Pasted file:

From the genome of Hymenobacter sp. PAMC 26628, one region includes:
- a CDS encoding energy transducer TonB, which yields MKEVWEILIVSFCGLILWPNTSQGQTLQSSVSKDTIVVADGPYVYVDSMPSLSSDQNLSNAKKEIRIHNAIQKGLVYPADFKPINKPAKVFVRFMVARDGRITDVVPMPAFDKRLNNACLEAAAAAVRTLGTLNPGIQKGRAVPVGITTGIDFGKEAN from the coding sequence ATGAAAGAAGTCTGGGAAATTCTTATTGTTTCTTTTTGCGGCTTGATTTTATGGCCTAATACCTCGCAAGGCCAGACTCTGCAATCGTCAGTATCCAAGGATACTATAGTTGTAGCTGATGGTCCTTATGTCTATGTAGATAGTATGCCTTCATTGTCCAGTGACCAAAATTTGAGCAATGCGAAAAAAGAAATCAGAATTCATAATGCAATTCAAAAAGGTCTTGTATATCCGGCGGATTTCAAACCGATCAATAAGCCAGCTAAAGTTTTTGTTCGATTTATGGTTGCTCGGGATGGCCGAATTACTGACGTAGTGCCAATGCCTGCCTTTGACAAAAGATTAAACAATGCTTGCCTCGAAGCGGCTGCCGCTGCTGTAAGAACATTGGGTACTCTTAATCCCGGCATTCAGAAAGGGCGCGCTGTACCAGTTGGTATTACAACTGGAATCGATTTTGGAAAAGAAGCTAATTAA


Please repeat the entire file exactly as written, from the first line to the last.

From the genome of Hymenobacter sp. PAMC 26628, one region includes:
- a CDS encoding energy transducer TonB, which yields MKEVWEILIVSFCGLILWPNTSQGQTLQSSVSKDTIVVADGPYVYVDSMPSLSSDQNLSNAKKEIRIHNAIQKGLVYPADFKPINKPAKVFVRFMVARDGRITDVVPMPAFDKRLNNACLEAAAAAVRTLGTLNPGIQKGRAVPVGITTGIDFGKEAN from the coding sequence ATGAAAGAAGTCTGGGAAATTCTTATTGTTTCTTTTTGCGGCTTGATTTTATGGCCTAATACCTCGCAAGGCCAGACTCTGCAATCGTCAGTATCCAAGGATACTATAGTTGTAGCTGATGGTCCTTATGTCTATGTAGATAGTATGCCTTCATTGTCCAGTGACCAAAATTTGAGCAATGCGAAAAAAGAAATCAGAATTCATAATGCAATTCAAAAAGGTCTTGTATATCCGGCGGATTTCAAACCGATCAATAAGCCAGCTAAAGTTTTTGTTCGATTTATGGTTGCTCGGGATGGCCGAATTACTGACGTAGTGCCAATGCCTGCCTTTGACAAAAGATTAAACAATGCTTGCCTCGAAGCGGCTGCCGCTGCTGTAAGAACATTGGGTACTCTTAATCCCGGCATTCAGAAAGGGCGCGCTGTACCAGTTGGTATTACAACTGGAATCGATTTTGGAAAAGAAGCTAATTAA